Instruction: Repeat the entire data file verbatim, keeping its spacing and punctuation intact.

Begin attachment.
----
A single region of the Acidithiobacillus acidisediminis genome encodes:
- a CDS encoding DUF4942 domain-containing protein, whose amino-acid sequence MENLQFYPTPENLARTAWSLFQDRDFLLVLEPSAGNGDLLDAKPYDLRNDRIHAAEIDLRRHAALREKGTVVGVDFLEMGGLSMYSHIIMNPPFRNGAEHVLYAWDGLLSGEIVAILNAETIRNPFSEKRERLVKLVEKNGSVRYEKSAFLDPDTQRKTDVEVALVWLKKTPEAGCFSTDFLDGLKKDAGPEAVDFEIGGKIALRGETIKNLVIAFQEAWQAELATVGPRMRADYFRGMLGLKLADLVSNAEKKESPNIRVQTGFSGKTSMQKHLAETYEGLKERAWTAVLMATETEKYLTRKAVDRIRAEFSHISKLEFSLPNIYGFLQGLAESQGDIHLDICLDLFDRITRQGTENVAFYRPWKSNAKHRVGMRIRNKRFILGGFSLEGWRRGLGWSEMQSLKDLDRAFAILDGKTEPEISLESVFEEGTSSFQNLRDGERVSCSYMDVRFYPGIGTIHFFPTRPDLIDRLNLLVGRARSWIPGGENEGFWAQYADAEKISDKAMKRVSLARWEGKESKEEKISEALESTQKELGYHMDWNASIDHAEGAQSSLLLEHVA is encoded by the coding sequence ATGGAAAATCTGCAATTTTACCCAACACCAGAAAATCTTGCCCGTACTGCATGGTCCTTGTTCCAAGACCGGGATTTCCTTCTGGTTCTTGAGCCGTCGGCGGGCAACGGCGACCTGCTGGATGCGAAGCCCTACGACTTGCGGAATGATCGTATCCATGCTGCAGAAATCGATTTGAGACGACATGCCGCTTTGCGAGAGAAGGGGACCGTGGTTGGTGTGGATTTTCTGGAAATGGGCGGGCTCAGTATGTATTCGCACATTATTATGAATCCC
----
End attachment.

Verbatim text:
A single region of the Acidithiobacillus acidisediminis genome encodes:
- a CDS encoding DUF4942 domain-containing protein, whose amino-acid sequence MENLQFYPTPENLARTAWSLFQDRDFLLVLEPSAGNGDLLDAKPYDLRNDRIHAAEIDLRRHAALREKGTVVGVDFLEMGGLSMYSHIIMNPPFRNGAEHVLYAWDGLLSGEIVAILNAETIRNPFSEKRERLVKLVEKNGSVRYEKSAFLDPDTQRKTDVEVALVWLKKTPEAGCFSTDFLDGLKKDAGPEAVDFEIGGKIALRGETIKNLVIAFQEAWQAELATVGPRMRADYFRGMLGLKLADLVSNAEKKESPNIRVQTGFSGKTSMQKHLAETYEGLKERAWTAVLMATETEKYLTRKAVDRIRAEFSHISKLEFSLPNIYGFLQGLAESQGDIHLDICLDLFDRITRQGTENVAFYRPWKSNAKHRVGMRIRNKRFILGGFSLEGWRRGLGWSEMQSLKDLDRAFAILDGKTEPEISLESVFEEGTSSFQNLRDGERVSCSYMDVRFYPGIGTIHFFPTRPDLIDRLNLLVGRARSWIPGGENEGFWAQYADAEKISDKAMKRVSLARWEGKESKEEKISEALESTQKELGYHMDWNASIDHAEGAQSSLLLEHVA is encoded by the coding sequence ATGGAAAATCTGCAATTTTACCCAACACCAGAAAATCTTGCCCGTACTGCATGGTCCTTGTTCCAAGACCGGGATTTCCTTCTGGTTCTTGAGCCGTCGGCGGGCAACGGCGACCTGCTGGATGCGAAGCCCTACGACTTGCGGAATGATCGTATCCATGCTGCAGAAATCGATTTGAGACGACATGCCGCTTTGCGAGAGAAGGGGACCGTGGTTGGTGTGGATTTTCTGGAAATGGGCGGGCTCAGTATGTATTCGCACATTATTATGAATCCC